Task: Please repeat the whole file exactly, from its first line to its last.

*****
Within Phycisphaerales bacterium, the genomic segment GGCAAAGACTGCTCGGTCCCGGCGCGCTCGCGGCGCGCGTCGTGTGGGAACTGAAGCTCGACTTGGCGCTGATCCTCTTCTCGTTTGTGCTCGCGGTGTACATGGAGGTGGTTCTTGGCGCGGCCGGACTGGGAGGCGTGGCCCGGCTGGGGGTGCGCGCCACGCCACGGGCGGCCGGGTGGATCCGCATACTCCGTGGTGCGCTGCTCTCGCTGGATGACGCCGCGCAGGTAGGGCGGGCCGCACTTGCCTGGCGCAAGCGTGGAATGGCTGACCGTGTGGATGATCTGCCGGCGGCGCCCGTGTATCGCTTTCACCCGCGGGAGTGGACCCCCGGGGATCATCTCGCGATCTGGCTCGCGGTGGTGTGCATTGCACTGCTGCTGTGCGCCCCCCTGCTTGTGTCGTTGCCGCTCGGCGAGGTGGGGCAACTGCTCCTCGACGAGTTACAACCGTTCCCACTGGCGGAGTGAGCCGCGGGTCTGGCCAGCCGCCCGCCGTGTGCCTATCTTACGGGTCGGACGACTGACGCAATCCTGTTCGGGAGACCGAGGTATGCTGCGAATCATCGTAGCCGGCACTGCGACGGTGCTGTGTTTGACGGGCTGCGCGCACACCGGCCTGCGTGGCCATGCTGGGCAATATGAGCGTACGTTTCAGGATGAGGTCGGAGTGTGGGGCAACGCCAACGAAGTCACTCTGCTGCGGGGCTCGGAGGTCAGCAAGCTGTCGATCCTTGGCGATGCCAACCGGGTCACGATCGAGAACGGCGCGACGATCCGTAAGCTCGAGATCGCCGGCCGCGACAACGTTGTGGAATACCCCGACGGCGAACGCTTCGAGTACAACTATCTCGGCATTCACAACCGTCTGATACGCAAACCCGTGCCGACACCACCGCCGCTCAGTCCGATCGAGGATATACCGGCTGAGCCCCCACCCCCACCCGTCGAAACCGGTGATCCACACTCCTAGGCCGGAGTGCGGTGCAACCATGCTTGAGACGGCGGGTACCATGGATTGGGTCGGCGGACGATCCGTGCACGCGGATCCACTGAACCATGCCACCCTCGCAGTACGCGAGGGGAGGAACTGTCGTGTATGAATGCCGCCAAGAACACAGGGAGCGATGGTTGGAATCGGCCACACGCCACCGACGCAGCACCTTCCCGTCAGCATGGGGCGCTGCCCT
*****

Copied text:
Within Phycisphaerales bacterium, the genomic segment GGCAAAGACTGCTCGGTCCCGGCGCGCTCGCGGCGCGCGTCGTGTGGGAACTGAAGCTCGACTTGGCGCTGATCCTCTTCTCGTTTGTGCTCGCGGTGTACATGGAGGTGGTTCTTGGCGCGGCCGGACTGGGAGGCGTGGCCCGGCTGGGGGTGCGCGCCACGCCACGGGCGGCCGGGTGGATCCGCATACTCCGTGGTGCGCTGCTCTCGCTGGATGACGCCGCGCAGGTAGGGCGGGCCGCACTTGCCTGGCGCAAGCGTGGAATGGCTGACCGTGTGGATGATCTGCCGGCGGCGCCCGTGTATCGCTTTCACCCGCGGGAGTGGACCCCCGGGGATCATCTCGCGATCTGGCTCGCGGTGGTGTGCATTGCACTGCTGCTGTGCGCCCCCCTGCTTGTGTCGTTGCCGCTCGGCGAGGTGGGGCAACTGCTCCTCGACGAGTTACAACCGTTCCCACTGGCGGAGTGAGCCGCGGGTCTGGCCAGCCGCCCGCCGTGTGCCTATCTTACGGGTCGGACGACTGACGCAATCCTGTTCGGGAGACCGAGGTATGCTGCGAATCATCGTAGCCGGCACTGCGACGGTGCTGTGTTTGACGGGCTGCGCGCACACCGGCCTGCGTGGCCATGCTGGGCAATATGAGCGTACGTTTCAGGATGAGGTCGGAGTGTGGGGCAACGCCAACGAAGTCACTCTGCTGCGGGGCTCGGAGGTCAGCAAGCTGTCGATCCTTGGCGATGCCAACCGGGTCACGATCGAGAACGGCGCGACGATCCGTAAGCTCGAGATCGCCGGCCGCGACAACGTTGTGGAATACCCCGACGGCGAACGCTTCGAGTACAACTATCTCGGCATTCACAACCGTCTGATACGCAAACCCGTGCCGACACCACCGCCGCTCAGTCCGATCGAGGATATACCGGCTGAGCCCCCACCCCCACCCGTCGAAACCGGTGATCCACACTCCTAGGCCGGAGTGCGGTGCAACCATGCTTGAGACGGCGGGTACCATGGATTGGGTCGGCGGACGATCCGTGCACGCGGATCCACTGAACCATGCCACCCTCGCAGTACGCGAGGGGAGGAACTGTCGTGTATGAATGCCGCCAAGAACACAGGGAGCGATGGTTGGAATCGGCCACACGCCACCGACGCAGCACCTTCCCGTCAGCATGGGGCGCTGCCCT